- Open Access
Bending the cost curve in the United States: the role of comparative effectiveness research
© BioMed Central Ltd 2010
- Published: 22 June 2010
Owing to an increasing focus on the rising cost of medical care in the United States, bending the cost curve has become the central tenet of healthcare reform. The exact definition of this phrase, however, remains elusive. In order to affect change in the cost and quality of healthcare, the importance of comparative effectiveness research must be recognized.
- Direct Medical Cost
- Medical Home
- Cost Curve
- Comparative Effectiveness Research
- Healthcare Reform
In the current issue of Critical Care, Opmeer and colleagues present an economic follow-up to their randomized clinical trial regarding on-demand versus planned relaparotomies for severe peritonitis . In light of recent feverish debates surrounding healthcare reform in the United States, bending the cost curve has become a slogan with increasing popularity. Numerous health policy institutes have written briefs, many special editions of health services journals have been published, and multiple editorials in the US media have been put forth trying to explain what this phrase entails, and of course the solution. What does bending the cost curve mean, however, and how can we achieve it (or even begin to achieve it)?
Inevitably, both healthcare professionals and patients wish to achieve optimal patient outcomes within a system bound by limited resources. While we have always recognized the need for optimal outcomes, we are only now coming to grips with the limited resources. Many continue to debate what the etiology of our high healthcare expenditures is; however, it is plainly obvious to some that a boom in technology and a heightened practice of defensive medicine have no doubt contributed. To rein in spending, therefore, we will require better knowledge about the effectiveness of existing and emerging diagnostic and treatment modalities, along with an appropriate system of accountability.
Although many nations have already recognized the importance of such research [2, 3], the United States has only recently begun to embrace these goals with what it calls comparative effectiveness research. In 2009 the US Congress passed legislation (the American Recovery and Reinvestment Act) with $1.1 billion in research funds targeting comparative effectiveness research. The US Institute of Medicine, at the behest of the US Congress, then created a priority list of comparative effectiveness research topics. To serve as a guide for their discussions, the Institute of Medicine described comparative effective ness research as 'the generation and synthesis of evidence that compares the benefits and harms of alternative methods to prevent, diagnose, treat, and monitor a clinical condition, or to improve the delivery of care. The purpose of comparative effectiveness research is to assist consumers, clinicians, purchasers, and policy makers to make informed decisions that will improve health care at both the individual and population levels' .
To that end, Opmeer and colleagues present a study that is ahead of the curve . They provide an excellent economic follow-up to their randomized clinical trial evaluating on-demand versus planned relaparotomy in patients with severe peritonitis . Their initial study found no significant differences in morbidity or mortality in the on-demand relaparotomy group as compared with the planned relaparotomy group. There was, however, a substantial reduction in the number of relaparotomies, in healthcare utilization, and in direct medical costs. Moreover, the authors have taken their economic analysis one step further and now, using the societal perspective, provide a more in-depth evaluation of the costs associated with these two relaparotomy strategies. The authors examined direct medical costs (that is, hospital/intensive care unit admissions, therapeutic and diagnostic interventions, medications, and so forth), direct nonmedical costs (that is, travel to and from healthcare providers), and indirect costs (that is, loss of productivity due to impaired ability to work). They found substantially lower resource utilization in the on-demand group, making the argument for on-demand relaparotomies in patients with severe peritonitis even more convincing.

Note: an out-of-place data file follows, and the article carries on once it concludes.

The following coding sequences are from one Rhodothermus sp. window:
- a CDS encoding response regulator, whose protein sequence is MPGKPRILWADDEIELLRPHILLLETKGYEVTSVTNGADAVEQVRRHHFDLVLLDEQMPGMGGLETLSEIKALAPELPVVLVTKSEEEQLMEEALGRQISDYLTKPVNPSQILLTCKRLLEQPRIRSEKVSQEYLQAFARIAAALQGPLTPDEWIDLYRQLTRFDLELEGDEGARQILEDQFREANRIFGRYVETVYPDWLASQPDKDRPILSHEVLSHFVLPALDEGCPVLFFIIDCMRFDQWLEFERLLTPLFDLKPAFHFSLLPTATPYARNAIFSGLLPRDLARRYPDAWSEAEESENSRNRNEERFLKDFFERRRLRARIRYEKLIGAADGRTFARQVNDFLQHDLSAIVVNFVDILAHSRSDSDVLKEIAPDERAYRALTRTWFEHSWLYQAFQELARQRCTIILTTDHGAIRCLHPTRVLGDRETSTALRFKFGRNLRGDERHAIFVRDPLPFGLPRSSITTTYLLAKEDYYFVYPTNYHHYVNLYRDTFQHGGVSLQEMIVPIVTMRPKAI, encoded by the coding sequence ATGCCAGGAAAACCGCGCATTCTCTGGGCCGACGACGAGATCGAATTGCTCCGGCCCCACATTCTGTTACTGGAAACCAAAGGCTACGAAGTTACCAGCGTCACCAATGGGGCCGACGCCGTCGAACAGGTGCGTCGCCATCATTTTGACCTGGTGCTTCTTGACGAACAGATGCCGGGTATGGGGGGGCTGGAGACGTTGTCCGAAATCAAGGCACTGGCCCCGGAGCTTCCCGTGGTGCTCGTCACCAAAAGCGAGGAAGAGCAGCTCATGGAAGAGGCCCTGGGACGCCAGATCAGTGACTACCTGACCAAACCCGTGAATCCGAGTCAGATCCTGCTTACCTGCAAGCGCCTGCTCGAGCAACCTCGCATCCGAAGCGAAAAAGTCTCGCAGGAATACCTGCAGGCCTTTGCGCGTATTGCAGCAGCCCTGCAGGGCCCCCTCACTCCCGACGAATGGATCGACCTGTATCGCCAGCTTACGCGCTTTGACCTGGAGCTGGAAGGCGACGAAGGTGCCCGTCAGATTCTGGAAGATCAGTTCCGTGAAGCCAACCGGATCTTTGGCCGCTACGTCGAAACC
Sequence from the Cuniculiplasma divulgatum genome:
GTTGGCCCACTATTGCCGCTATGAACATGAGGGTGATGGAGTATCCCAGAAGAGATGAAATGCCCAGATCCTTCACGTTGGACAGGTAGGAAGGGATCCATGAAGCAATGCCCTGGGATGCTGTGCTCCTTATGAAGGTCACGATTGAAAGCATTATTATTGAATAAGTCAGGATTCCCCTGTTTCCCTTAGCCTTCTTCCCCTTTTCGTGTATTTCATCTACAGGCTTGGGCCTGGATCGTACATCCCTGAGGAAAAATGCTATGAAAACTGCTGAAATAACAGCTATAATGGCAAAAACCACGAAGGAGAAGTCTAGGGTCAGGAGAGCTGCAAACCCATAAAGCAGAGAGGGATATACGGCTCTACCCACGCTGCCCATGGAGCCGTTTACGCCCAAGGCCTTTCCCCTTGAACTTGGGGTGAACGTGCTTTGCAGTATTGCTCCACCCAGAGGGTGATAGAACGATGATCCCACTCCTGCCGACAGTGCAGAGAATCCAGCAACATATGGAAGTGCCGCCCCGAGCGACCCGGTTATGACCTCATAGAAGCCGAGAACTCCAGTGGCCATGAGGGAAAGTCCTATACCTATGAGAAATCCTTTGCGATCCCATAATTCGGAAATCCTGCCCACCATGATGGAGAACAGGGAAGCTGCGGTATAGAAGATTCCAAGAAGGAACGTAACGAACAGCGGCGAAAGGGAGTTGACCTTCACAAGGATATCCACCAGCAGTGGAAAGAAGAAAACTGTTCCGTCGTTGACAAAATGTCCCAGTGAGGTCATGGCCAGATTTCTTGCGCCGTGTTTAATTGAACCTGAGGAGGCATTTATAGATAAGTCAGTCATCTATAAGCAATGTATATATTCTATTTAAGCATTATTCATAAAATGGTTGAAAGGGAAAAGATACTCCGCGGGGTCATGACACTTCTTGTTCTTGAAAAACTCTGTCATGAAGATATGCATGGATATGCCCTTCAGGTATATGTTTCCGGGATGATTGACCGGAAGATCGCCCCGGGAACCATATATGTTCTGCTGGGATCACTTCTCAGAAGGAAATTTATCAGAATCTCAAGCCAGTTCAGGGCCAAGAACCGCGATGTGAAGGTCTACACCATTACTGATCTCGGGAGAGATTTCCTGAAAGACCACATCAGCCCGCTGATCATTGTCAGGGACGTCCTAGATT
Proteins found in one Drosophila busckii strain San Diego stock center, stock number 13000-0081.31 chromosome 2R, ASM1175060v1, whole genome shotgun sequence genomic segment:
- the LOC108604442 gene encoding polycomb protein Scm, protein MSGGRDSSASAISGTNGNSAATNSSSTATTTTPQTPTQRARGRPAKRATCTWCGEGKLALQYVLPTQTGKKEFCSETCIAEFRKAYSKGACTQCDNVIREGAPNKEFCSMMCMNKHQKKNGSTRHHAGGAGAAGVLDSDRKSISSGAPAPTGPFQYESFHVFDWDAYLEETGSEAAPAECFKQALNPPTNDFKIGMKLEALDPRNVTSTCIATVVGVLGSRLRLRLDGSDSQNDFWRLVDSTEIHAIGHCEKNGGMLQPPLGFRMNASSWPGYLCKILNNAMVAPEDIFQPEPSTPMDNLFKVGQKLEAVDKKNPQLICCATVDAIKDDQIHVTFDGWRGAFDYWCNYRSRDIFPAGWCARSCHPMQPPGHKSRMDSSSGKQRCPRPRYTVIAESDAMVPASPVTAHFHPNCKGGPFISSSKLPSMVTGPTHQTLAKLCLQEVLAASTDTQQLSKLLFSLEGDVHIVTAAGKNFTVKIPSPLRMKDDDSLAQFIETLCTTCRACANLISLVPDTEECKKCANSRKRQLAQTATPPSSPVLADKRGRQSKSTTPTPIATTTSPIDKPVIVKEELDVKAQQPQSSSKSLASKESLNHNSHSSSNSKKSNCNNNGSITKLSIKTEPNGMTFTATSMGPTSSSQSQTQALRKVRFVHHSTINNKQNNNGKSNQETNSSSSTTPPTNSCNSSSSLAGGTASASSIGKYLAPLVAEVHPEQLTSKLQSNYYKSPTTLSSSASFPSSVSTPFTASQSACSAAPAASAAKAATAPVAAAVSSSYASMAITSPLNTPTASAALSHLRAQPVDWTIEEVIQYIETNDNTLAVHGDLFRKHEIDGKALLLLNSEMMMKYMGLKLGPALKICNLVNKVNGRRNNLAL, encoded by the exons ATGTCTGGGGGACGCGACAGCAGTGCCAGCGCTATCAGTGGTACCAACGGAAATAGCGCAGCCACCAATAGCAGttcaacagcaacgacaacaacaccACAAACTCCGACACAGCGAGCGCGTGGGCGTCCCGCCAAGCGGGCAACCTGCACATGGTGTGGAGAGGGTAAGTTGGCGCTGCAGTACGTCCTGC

Unfortunately, this intriguing and very compelling analysis of a severely ill patient population raises more questions than it answers. New knowledge regarding the treatment strategies employed for many decades cannot affect significant change in practice patterns overnight. Such studies should, however, serve as a reminder to physicians choosing between treatments that there may be other equally efficacious, yet more cost-effective, options. Additionally, physicians should understand the economic impact of such decisions. Sadly, to what extent they use this economic information to bend their own cost curve is where frivolous arguments about death panels have arisen. Fortunately, such scare tactics are falling by the wayside and meaningful discussions about accountable care organizations and patient-centered medical homes are emerging . These concepts rest on the notion that, in order to begin bending the cost curve, hospital and physician behaviors must be affected. The most prudent strategy to achieve this is through monetary incentives, where accountable care organizations and medical homes could serve as the lever for accountability, both financial and in the quality of care delivered. Research, such as Opmeer and colleagues' study, can serve to further inform the nuts and bolts of such programs, while providing invaluable information to physicians on the frontline of medicine.
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